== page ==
So Jesus comes to the festival in Jerusalem, and just like everyone else, I imagine that the first thing he did was build his sukkah.
Now another major part of the festival was called the Water Libation. Every morning, the priests would go down to the Pool of Siloam, and they would draw water. Then they’d process through the streets to the Temple, where they’d pour the water all around the altar. It was a big deal, and all sorts of people would have been there, praying and singing as they drew the water, and as they all paraded up to the Temple, and as they poured this water out before God at the altar.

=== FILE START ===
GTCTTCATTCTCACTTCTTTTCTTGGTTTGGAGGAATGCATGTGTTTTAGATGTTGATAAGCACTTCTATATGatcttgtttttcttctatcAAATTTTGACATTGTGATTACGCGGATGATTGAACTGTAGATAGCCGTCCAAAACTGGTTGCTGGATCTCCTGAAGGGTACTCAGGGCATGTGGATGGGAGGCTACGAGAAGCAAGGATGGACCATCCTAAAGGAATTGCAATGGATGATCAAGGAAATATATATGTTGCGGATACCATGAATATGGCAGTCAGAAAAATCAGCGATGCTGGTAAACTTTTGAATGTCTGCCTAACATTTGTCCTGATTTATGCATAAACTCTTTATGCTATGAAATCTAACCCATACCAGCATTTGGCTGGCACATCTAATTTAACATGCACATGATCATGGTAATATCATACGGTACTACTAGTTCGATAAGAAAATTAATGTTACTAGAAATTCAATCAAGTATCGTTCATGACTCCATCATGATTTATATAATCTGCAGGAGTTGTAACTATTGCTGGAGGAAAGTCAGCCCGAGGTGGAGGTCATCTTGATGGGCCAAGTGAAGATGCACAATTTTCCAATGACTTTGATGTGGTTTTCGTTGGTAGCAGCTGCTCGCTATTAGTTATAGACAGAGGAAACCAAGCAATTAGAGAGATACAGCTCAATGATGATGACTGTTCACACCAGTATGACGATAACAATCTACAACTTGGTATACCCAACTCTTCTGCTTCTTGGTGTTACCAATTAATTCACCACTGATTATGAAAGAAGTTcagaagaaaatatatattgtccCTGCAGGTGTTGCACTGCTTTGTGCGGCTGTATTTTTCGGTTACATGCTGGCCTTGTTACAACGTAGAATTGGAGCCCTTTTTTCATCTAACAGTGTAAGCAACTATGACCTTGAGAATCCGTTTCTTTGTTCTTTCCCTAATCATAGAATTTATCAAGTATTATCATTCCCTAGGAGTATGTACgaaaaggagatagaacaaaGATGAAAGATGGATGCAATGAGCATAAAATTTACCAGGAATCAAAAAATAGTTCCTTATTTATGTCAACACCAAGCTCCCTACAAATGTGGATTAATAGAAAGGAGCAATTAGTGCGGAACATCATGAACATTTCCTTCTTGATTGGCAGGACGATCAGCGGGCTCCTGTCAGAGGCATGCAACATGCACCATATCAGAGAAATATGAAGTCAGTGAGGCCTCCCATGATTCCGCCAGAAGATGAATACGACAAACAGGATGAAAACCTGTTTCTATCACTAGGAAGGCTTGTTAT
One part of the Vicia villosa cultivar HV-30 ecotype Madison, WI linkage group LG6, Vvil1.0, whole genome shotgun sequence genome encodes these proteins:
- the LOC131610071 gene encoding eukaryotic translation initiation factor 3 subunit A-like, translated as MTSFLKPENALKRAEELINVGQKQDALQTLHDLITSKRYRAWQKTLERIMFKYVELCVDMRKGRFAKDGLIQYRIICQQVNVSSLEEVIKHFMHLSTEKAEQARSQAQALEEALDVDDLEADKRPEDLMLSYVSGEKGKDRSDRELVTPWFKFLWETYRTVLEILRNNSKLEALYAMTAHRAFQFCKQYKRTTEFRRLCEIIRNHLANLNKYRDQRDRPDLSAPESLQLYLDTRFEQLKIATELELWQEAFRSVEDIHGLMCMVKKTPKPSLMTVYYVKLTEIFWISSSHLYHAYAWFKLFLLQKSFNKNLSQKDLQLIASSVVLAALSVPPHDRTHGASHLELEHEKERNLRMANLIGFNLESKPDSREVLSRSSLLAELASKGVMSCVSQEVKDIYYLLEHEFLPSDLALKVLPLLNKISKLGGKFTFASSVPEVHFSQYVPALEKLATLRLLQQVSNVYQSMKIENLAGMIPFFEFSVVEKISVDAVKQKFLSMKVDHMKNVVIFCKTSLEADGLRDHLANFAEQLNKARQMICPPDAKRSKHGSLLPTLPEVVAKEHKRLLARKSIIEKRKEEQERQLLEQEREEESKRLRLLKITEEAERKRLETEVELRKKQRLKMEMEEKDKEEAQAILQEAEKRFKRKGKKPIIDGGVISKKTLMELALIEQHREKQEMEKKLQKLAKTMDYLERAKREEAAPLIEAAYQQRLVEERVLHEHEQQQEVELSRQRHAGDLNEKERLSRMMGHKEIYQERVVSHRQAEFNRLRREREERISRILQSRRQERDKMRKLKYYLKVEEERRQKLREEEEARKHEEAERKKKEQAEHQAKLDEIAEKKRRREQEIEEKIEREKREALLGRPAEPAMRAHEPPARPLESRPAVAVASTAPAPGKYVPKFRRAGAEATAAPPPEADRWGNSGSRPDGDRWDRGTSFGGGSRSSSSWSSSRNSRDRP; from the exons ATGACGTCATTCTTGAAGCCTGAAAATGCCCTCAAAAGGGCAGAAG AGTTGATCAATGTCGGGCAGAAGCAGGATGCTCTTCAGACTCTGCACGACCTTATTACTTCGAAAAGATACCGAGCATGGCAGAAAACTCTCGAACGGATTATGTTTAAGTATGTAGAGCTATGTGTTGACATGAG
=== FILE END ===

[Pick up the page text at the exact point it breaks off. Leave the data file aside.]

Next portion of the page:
Again, there were two reasons for doing this. The agricultural reason was to ask God to bless the rains for the coming year, so that there would be a good harvest for everyone next year. And the historical reason was that it reminded the people of how, when they were wandering through the desert, they called out to God and said, “God we’re so thirsty!!” And God provided water from a rock, so that everyone would have enough water to drink.
So you can imagine, all these people in Jerusalem for this festival. All of these huts lining the streets. Everyone crowding around as the priests drew the water and carried it to the altar. And in the midst of all of this, Jesus stands up and cries out to the crowd:
“Let anyone who is thirsty come to me, and let all who believe in me drink! Drink from this river of living water!”